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‘Dry’ and ‘wet’ cough: how reliable is parental reporting?
  1. Deirdre Donnelly1 and
  2. Mark L Everard2
  1. 1Respiratory Medicine, Sheffield Children's Hospital, Sheffield, UK
  2. 2School of Paediatrics and Child Health, University of Western Australia, Perth, Western Australia, Australia
  1. Correspondence to Dr Mark L Everard; mark.everard{at}


Introduction Chronic cough in childhood is common and causes much parental anxiety. Eliciting a diagnosis can be difficult as it is a non-specific symptom indicating airways inflammation and this may be due to a variety of aetiologies. A key part of assessment is obtaining an accurate cough history. It has previously been shown that parental reporting of ‘wheeze’ is frequently inaccurate. This study aimed to determine whether parental reporting of the quality of a child’s cough is likely to be accurate.

Methods Parents of 48 ‘new’ patients presenting to a respiratory clinic with chronic cough were asked to describe the nature of their child’s cough. They were then shown video clips of different types of cough using age-appropriate examples, and their initial report was compared with the types of cough chosen from the video.

Results In a quarter of cases, the parents chose a video clip of a ‘dry’ or ‘wet’ cough having given the opposite description. In a further 20% parents chose examples of both ‘dry’ and ‘wet’ coughs despite having used only one descriptor.

Discussion While the characteristics of a child’s cough carry important information that may be helpful in reaching a diagnosis, clinicians should interpret parental reporting of the nature of a child’s cough with some caution in that one person’s ‘dry’ cough may very well be another person’s ‘wet’ cough.

  • cough
  • children
  • wet
  • dry
  • video

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Key messages

  • Does the quality of cough reported by parents of children with chronic cough provide a reliable indication of the nature of a child’s cough?

  • The use of terms such as ‘wet’ and ‘dry’ to characterise a cough is very subjective, and parental descriptions frequently do not reflect the clinician’s view.

  • Eliciting information regarding the characteristics of a child’s chronic cough is one of the key components of the history when formulating a presumptive diagnosis, but clinicians should not rely solely on the accuracy of the parent’s assessment of whether the cough is ‘dry’ or wet’.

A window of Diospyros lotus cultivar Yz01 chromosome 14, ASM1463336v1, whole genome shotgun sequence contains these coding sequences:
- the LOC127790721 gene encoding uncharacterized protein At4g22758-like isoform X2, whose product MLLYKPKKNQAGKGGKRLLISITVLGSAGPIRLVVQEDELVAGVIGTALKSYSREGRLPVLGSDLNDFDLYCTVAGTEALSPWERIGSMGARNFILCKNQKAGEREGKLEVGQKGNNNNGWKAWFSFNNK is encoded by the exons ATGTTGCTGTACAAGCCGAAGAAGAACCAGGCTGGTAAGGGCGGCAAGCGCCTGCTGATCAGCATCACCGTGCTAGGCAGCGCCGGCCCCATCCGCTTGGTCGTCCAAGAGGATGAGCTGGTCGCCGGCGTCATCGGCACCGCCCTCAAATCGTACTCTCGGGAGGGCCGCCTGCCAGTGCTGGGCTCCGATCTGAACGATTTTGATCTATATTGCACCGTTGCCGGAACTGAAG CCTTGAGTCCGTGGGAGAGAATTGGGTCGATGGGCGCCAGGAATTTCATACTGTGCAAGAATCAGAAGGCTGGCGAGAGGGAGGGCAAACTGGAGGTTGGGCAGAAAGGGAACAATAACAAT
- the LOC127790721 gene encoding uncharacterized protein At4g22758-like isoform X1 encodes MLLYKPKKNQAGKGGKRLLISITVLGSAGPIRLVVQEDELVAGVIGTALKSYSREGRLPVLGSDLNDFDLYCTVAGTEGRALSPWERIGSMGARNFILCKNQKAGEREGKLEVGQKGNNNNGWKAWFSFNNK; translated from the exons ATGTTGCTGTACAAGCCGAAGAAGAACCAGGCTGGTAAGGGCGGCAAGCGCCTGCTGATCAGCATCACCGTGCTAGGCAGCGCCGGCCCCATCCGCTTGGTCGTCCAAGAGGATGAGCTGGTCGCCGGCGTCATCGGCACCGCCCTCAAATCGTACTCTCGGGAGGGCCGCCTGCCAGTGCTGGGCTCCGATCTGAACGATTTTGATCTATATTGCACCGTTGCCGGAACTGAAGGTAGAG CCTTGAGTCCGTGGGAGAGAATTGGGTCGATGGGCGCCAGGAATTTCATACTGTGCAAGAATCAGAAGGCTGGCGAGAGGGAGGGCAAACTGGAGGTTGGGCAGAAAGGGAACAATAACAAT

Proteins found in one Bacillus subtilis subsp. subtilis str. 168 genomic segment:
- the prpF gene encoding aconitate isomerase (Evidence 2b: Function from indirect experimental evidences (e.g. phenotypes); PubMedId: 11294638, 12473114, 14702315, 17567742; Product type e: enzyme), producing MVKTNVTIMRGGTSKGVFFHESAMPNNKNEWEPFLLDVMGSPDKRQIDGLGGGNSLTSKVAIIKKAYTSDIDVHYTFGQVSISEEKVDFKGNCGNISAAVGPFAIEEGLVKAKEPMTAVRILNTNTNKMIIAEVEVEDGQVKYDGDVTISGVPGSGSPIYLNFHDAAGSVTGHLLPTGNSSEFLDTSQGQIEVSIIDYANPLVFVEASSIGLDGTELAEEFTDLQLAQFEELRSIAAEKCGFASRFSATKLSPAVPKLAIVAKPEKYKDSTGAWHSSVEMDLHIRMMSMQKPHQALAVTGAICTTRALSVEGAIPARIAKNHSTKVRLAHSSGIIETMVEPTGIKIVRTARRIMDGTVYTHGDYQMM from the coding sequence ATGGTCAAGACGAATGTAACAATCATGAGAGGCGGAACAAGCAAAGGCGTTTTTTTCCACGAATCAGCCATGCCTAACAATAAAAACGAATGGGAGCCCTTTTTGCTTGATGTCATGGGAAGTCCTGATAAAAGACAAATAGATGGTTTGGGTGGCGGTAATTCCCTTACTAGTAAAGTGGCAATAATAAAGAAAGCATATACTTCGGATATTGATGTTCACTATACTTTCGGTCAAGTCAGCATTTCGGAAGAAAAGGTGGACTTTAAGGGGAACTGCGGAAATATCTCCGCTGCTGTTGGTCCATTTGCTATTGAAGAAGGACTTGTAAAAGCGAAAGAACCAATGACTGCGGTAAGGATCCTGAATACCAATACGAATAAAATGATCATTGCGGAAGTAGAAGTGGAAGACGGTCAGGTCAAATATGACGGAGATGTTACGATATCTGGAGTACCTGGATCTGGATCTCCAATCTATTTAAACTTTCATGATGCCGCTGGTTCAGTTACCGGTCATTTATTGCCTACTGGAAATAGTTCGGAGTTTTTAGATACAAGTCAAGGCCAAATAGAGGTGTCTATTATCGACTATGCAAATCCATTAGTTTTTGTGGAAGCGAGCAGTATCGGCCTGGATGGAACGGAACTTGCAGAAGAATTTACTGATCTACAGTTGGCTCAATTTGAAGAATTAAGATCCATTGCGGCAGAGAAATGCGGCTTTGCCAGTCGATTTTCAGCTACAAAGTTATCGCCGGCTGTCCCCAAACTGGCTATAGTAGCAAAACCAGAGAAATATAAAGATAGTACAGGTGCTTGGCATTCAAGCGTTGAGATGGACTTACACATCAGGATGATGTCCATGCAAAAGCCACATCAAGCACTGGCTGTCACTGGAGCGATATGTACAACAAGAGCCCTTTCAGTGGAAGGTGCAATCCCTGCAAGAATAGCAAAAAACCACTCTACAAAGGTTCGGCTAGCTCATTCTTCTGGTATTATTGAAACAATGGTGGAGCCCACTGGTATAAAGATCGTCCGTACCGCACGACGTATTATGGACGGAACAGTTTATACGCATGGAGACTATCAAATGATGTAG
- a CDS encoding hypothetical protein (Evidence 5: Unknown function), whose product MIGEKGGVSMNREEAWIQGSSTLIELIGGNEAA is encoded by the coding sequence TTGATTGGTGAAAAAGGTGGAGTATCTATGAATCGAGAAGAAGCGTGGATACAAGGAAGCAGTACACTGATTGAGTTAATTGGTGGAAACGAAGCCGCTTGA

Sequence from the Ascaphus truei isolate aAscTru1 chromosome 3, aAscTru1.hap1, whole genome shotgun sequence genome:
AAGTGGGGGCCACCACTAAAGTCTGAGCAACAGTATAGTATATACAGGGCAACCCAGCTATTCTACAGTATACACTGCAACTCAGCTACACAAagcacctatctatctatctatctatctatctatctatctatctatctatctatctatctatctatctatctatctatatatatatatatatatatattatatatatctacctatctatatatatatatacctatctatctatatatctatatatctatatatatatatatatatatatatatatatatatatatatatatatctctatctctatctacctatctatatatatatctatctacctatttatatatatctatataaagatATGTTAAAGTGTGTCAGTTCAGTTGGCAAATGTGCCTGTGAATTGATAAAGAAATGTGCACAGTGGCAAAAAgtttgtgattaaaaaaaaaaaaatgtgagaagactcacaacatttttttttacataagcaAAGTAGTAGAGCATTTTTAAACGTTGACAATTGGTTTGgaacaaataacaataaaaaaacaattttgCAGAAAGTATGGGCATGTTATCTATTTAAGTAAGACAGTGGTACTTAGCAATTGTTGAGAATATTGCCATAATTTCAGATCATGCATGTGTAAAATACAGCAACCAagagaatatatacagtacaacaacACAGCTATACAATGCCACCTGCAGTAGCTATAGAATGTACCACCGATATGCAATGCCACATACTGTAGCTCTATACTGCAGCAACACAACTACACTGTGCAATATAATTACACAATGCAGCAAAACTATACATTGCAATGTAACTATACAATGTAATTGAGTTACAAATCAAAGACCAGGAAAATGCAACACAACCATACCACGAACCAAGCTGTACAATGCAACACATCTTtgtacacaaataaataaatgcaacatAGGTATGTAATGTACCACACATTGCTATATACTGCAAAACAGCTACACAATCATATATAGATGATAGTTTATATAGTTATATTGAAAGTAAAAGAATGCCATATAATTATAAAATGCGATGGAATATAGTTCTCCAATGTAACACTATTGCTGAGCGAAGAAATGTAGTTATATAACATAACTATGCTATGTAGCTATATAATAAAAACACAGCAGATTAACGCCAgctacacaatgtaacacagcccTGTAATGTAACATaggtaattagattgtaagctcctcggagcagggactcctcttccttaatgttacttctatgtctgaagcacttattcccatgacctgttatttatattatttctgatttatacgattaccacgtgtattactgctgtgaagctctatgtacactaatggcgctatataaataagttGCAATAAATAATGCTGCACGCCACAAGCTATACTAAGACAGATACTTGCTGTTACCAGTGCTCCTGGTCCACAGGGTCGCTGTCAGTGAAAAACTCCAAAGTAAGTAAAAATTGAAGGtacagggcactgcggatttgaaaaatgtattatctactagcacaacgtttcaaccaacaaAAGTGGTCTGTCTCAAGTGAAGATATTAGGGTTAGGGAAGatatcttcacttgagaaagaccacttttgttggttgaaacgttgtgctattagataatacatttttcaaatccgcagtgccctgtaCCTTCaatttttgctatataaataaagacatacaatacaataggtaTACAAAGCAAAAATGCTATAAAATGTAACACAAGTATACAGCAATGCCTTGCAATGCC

Cough is a very common and troublesome symptom in childhood and can lead to much parental anxiety. By far the most common cause of an acute cough is a self-limiting acute respiratory viral infection. Chronic cough, defined variously as a cough persisting more than 3, 6 and 8 weeks,1 2 is less common than recurrent acute cough but is responsible for significant levels of morbidity in affected children and their families.3 4 Epidemiological studies suggest that there is a substantial, and frequently unrecognised, burden of morbidity attributable to chronic cough in childhood, with prevalence in many studies of around 10%,5–7 although much higher levels of productive cough have been reported.7–9 Despite this relatively high prevalence, chronic cough has received very little attention over the past two decades when compared with the number of publications relating to ‘asthma’, which has, depending on the method of ascertainment, a similar prevalence. Diagnosing the cause of chronic cough can be challenging and is generally dependent on clinical assessment and response to treatment as there are few non-invasive ‘diagnostic’ tests.

Recommendations regarding cough history include enquiring about the timing and nature of the cough. Coughs are often described as ‘wet’/‘moist’ or ‘dry’, and it has been stated that a moist cough is most likely due to suppurative lung disease, and a loose, rattling cough suggests excess secretions or exudates in the larger airways.10 Others have questioned this interpretation, suggesting that the term moist cough is subjective and carries no physiological significance.11 One study attempting to objectively explore this issue found that a clinician and/or parental report of a wet cough was reasonably predictive of secretions within the airways being noted on bronchoscopy, with a sensitivity and specificity of around 0.75.12 The converse was not true with secretions being present in a significant number who appeared to have a dry cough. This study was undertaken in patients attending for a bronchoscopy and had therefore been reviewed by the respiratory team prior to the assessment. The same group found that the most reliable predictor of there being a specific treatable cause was the presence of a wet cough with a sensitivity of 96% but a specificity of 24%.13 It should be noted that both studies were undertaken in a secondary care setting.